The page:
More importantly, however, the dunes remain a National Natural Landmark with several distinct regions ripe with recreational opportunities. There are the State Beach campgrounds, a seasonally accessible wildlife refuge filled with rare floral-like surf thistle and yellow-flowering giant coreopsis and home to such animals as the California red-legged frog and the California least tern, and the Oceano Dunes State Vehicular Area (SVRA), is a playground for quads, dirt-bikes, and four-wheel-drive vehicles. If off-roading isn't your thing, Pacific Dunes Riding Ranch offers guided horseback rides through the area, and private naturalists-led group hikes are another popular option.
Central California's stunning and serene coastline is an obvious muse for painters, photographers, and sculptures, whose work is on display at downtown San Luis Obispo's San Luis Obispo Museum of Art, a compact museum of regional art and artists, including Morro Bay's Dorothy Cutter and 20th-century painter Helen Hunt Reid. The free museum hosts docent-led tours, ARTalks, and workshops for both adults and kids, and even offers the chance to purchase exhibit “souvenirs.”
Surf's the word in greater SLO, which is home to the renowned Pismo Beach—a well-known surf spot with some of the most consistent breaks around. Sandbar Surf School offers lessons in the area, but if you'd rather watch from the sand, you've got 17 miles of coastline to choose from. Pismo boasts a 1,200-feet-long ocean pier for strolling and fishing (no license is required), along with the bluff-top Dinosaur Caves Park—an 11-acre park overlooking the ocean. From late October through February, the town's eucalyptus trees are also home to winter monarch butterflies—typically more than 25,000 of them, though their numbers have dropped over reason seasons.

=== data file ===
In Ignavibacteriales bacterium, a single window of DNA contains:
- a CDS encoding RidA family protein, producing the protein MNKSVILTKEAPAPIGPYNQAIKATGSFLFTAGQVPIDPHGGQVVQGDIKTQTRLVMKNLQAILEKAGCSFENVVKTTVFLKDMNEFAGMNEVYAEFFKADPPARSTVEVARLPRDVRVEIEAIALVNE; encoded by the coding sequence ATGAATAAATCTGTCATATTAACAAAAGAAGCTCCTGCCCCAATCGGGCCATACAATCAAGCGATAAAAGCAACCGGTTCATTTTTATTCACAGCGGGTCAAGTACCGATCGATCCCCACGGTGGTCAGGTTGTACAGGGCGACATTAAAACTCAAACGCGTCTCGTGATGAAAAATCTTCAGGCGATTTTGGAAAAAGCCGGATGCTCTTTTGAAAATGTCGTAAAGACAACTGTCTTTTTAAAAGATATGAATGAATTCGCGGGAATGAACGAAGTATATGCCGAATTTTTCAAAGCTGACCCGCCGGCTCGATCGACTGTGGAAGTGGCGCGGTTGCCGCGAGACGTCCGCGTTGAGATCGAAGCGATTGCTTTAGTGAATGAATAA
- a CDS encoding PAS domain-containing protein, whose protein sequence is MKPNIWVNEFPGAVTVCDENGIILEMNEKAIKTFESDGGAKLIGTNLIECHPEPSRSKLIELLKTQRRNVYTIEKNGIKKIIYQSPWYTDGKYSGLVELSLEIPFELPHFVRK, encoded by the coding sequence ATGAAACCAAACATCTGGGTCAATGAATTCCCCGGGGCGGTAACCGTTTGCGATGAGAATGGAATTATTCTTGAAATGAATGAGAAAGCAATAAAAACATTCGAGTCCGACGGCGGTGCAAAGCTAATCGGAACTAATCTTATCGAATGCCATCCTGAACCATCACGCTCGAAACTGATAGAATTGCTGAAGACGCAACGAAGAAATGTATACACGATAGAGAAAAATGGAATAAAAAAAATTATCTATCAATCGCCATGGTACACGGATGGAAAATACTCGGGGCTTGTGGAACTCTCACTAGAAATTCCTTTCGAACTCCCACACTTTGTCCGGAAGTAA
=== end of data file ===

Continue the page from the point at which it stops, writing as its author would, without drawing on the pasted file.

Another way to enjoy the waters around Pismo is with Central Coast Kayaks, which offers guided tours highlighting everything from local caves to sea creatures.
It's kitschy, creative, and a bonafide landmark. SLO's Madonna Inn has been delighting guests since the completion of its first 12 rooms in 1958. Today, this whimsical space boasts 110 uniquely themed guestrooms and suites, each with their own custom-designed furnishings. There's the Bridal Falls room, with its bright green walls and the inn's signature waterfall shower, and the Traveler's Suite housing an elaborate stone fireplace and two facing king beds. The inn sits on more than 1,000 acres and features an onsite bakery, gift shop, steak house (complete with a hand-carved balustrade from Hearst Castle), and cafe. There's both a spa and an in-ground pool for relaxing, and big band entertainment every night of the week. Take one of the inn's pink bicycles out for a ride, embark on an hour-long horseback trail ride, or opt for a game of bocce ball or crochet. Of course, the inn's hot pink tennis courts are another option for completing your over-the-top experience.